The History of Cambridge's Pattern #2510

by Dr. James S. Measell
Issue No. 78 - October 1979

In the 1903 Cambridge Glass Company catalog, a pressed ware pattern designated #2510 is shown in the four-piece table set. The purpose of this brief article is to document the history of this rather interesting pattern, which was probably intended to simulate cut glass when it was first conceived and manufactured.

This pattern was first introduced in January, 1898, by Central Glass Company of Summitville, Indiana, who called it simply "No. 98". Mrs. Kamm mistakenly attributed the pattern to the Central Glass Company of Wheeling, West Virginia (Kamm, VII, p. 13), an entirely different firm. The Summitville-based company was relatively modest, having just 17 pots, but they advertised their new No. 98 pattern in China, Glass and Pottery Review for several months, using the covered butter dish and the covered sugar bowl as illustrations. Insofar as I know, only clear glass was made at the Central firm in Summitville.

In late 1899, the Central Glass Company was one of some 19 glass factories brought together under the aegis of National Glass Company, which had its headquarters in Pittsburgh. Within six months, the National had closed down the Summitville factory, and the moulds there were probably shipped to the nearby Indiana Tumbler and Goblet Works at Greentown, another National concern, albeit much larger than the Central plant. Both clear and transparent blue glass were made in this pattern at Greentown, for the late Dr. Ruth Herrick found many, many fragments when she dug at the Greentown site in the 1950's. A number of different items were made, and Sears Roebuck catalogs for both 1901 and 1902 illustrated the variety of articles in this assortment. All are known in both clear and blue glass.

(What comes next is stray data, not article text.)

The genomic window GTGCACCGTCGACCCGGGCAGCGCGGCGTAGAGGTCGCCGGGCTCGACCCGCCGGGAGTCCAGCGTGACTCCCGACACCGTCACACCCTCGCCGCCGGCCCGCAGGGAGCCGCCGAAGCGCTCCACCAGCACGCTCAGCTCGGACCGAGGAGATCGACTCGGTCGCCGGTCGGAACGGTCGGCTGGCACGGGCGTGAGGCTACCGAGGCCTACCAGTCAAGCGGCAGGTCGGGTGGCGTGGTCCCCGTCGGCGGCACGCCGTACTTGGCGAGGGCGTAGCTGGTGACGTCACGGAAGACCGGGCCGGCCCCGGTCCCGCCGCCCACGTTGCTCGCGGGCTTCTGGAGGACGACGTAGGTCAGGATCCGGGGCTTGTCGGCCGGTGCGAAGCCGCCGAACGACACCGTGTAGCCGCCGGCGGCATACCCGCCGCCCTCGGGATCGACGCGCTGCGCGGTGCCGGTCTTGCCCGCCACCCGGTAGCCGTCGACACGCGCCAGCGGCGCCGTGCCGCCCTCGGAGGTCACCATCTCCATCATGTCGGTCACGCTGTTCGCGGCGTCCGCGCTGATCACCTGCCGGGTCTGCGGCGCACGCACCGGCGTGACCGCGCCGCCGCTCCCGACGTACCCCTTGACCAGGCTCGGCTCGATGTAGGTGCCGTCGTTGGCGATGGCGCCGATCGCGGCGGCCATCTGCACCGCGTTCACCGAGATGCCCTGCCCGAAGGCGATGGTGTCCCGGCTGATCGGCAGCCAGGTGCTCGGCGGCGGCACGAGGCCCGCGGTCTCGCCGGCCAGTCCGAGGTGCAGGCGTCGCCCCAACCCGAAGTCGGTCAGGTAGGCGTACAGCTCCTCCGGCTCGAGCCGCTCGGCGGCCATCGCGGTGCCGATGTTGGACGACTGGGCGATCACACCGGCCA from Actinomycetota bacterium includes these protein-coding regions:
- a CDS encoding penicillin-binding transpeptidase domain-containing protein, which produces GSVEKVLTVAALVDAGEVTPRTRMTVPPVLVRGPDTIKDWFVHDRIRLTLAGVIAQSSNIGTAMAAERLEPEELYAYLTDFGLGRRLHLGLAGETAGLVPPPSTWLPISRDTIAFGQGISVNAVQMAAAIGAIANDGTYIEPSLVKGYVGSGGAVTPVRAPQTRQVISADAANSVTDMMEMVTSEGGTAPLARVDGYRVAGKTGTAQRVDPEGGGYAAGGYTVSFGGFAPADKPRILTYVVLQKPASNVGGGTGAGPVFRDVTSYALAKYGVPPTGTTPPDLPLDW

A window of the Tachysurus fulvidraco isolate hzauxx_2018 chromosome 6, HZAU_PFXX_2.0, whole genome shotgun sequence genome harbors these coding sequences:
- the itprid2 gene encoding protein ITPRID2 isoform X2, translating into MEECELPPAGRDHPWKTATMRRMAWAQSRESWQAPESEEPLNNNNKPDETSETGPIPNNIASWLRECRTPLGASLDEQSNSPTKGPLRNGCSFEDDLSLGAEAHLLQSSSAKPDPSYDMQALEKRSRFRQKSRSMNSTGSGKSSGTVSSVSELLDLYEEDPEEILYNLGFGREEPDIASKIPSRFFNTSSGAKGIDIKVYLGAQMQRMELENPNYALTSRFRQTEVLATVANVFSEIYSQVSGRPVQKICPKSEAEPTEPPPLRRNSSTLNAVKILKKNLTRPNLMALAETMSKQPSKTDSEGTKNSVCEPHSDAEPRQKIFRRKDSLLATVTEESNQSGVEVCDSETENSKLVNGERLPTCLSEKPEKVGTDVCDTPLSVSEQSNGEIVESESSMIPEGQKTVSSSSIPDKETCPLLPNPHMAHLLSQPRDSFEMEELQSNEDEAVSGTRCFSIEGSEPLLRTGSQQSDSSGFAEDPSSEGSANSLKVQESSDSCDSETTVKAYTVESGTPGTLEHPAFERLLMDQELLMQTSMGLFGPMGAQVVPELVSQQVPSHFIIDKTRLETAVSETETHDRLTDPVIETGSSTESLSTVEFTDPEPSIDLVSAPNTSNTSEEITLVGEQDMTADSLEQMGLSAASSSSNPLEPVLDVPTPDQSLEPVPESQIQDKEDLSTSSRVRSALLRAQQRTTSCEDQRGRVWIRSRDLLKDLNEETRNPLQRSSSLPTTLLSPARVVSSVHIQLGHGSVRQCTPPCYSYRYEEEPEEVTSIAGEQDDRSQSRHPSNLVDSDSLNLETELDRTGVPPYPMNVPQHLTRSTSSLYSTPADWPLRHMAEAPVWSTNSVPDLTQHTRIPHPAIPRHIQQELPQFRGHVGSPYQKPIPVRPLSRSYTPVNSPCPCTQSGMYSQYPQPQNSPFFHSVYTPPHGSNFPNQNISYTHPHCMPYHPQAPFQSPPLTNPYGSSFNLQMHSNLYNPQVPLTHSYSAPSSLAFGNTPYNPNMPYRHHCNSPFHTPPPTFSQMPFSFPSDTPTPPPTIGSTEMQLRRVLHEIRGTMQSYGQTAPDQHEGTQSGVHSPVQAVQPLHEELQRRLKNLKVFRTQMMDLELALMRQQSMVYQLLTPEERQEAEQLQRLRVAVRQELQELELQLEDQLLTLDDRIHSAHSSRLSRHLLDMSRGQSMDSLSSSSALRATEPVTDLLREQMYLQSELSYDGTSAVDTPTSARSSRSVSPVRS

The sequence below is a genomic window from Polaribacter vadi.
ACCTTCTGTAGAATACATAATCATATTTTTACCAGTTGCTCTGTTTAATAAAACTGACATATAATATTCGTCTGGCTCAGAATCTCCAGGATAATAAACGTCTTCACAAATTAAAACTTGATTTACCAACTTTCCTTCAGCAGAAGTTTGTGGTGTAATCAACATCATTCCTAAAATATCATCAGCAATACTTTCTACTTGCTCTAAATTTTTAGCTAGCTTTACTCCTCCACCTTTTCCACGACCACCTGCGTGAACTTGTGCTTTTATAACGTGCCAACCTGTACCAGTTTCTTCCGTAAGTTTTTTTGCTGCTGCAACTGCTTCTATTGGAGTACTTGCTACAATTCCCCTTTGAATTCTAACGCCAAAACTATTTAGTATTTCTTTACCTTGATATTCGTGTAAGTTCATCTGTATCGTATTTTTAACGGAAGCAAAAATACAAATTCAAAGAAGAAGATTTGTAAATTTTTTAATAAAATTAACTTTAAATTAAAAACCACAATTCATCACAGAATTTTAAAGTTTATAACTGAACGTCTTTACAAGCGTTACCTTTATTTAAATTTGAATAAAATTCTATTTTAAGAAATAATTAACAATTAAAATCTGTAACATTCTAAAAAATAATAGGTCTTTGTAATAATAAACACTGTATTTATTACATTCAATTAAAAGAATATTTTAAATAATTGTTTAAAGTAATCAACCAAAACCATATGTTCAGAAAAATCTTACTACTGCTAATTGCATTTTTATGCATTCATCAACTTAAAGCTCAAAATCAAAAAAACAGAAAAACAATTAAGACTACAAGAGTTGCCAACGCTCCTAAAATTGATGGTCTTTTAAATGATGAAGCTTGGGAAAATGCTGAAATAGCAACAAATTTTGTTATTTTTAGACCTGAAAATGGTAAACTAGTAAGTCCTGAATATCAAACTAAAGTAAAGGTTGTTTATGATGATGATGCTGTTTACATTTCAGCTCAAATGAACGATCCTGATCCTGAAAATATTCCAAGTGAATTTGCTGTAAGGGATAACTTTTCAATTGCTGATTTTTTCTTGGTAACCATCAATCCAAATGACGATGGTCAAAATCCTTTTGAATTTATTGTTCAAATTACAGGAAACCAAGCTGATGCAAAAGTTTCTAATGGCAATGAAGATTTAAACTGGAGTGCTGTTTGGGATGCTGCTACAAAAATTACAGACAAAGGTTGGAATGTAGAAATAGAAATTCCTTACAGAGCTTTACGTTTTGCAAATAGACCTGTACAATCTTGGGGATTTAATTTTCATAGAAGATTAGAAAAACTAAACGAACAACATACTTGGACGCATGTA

Between 1901 and June, 1903, the Greentown plant was running around the clock virtually without shutdowns to meet customer demand for its Chocolate glass and, in 1903, its Golden Agate (Holly Amber) glass. They probably made the pattern under discussion here in clear and blue glass only as long as the market warranted.

The Indiana Tumbler and Goblet Works was destroyed by fire on June 13, 1903. Whether or not any moulds survived the fire is uncertain, but the National frequently moved moulds from factory to factory, so the moulds for this pattern may have been moved to the National's Cambridge plant before the fire at Greentown. In any event, when pattern #2510 was advertised from Cambridge in 1903, it already had quite a history, indeed.

Except for Kamm's remarks about this pattern (VII, p. 13), the only other early pattern glass researcher to mention it is Millard (Goblets II, p. 75). He calls it "Brazen Shield". Although the name is more distinctive that descriptive, I have continued to use it in my new book "Greentown Glass: The Indiana Tumbler and Goblet Company".

2510 Pattern